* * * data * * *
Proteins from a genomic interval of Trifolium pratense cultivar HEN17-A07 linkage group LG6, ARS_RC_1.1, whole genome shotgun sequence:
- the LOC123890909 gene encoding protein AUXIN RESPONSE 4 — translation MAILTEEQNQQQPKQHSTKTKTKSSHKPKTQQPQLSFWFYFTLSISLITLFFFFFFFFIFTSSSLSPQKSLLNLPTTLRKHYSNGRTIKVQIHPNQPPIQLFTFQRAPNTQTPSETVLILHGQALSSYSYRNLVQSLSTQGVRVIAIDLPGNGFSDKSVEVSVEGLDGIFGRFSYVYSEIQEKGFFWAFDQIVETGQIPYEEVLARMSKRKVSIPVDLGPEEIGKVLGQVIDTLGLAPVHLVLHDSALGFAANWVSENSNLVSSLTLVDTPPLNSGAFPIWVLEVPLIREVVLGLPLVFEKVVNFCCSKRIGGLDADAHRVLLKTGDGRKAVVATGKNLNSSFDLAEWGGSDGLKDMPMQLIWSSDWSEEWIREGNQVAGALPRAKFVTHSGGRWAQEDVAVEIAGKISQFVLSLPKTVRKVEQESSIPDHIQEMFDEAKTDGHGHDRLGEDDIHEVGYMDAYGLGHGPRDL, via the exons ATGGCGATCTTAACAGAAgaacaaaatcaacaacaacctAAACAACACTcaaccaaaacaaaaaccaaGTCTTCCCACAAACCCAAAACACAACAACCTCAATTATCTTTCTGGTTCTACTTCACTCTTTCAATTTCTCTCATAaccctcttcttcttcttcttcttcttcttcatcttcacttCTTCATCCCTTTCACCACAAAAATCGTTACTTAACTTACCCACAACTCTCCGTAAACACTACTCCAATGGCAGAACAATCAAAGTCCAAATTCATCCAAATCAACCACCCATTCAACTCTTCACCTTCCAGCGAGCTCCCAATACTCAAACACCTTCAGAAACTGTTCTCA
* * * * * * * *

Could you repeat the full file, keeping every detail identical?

Proteins from a genomic interval of Trifolium pratense cultivar HEN17-A07 linkage group LG6, ARS_RC_1.1, whole genome shotgun sequence:
- the LOC123890909 gene encoding protein AUXIN RESPONSE 4 — translation MAILTEEQNQQQPKQHSTKTKTKSSHKPKTQQPQLSFWFYFTLSISLITLFFFFFFFFIFTSSSLSPQKSLLNLPTTLRKHYSNGRTIKVQIHPNQPPIQLFTFQRAPNTQTPSETVLILHGQALSSYSYRNLVQSLSTQGVRVIAIDLPGNGFSDKSVEVSVEGLDGIFGRFSYVYSEIQEKGFFWAFDQIVETGQIPYEEVLARMSKRKVSIPVDLGPEEIGKVLGQVIDTLGLAPVHLVLHDSALGFAANWVSENSNLVSSLTLVDTPPLNSGAFPIWVLEVPLIREVVLGLPLVFEKVVNFCCSKRIGGLDADAHRVLLKTGDGRKAVVATGKNLNSSFDLAEWGGSDGLKDMPMQLIWSSDWSEEWIREGNQVAGALPRAKFVTHSGGRWAQEDVAVEIAGKISQFVLSLPKTVRKVEQESSIPDHIQEMFDEAKTDGHGHDRLGEDDIHEVGYMDAYGLGHGPRDL, via the exons ATGGCGATCTTAACAGAAgaacaaaatcaacaacaacctAAACAACACTcaaccaaaacaaaaaccaaGTCTTCCCACAAACCCAAAACACAACAACCTCAATTATCTTTCTGGTTCTACTTCACTCTTTCAATTTCTCTCATAaccctcttcttcttcttcttcttcttcttcatcttcacttCTTCATCCCTTTCACCACAAAAATCGTTACTTAACTTACCCACAACTCTCCGTAAACACTACTCCAATGGCAGAACAATCAAAGTCCAAATTCATCCAAATCAACCACCCATTCAACTCTTCACCTTCCAGCGAGCTCCCAATACTCAAACACCTTCAGAAACTGTTCTCA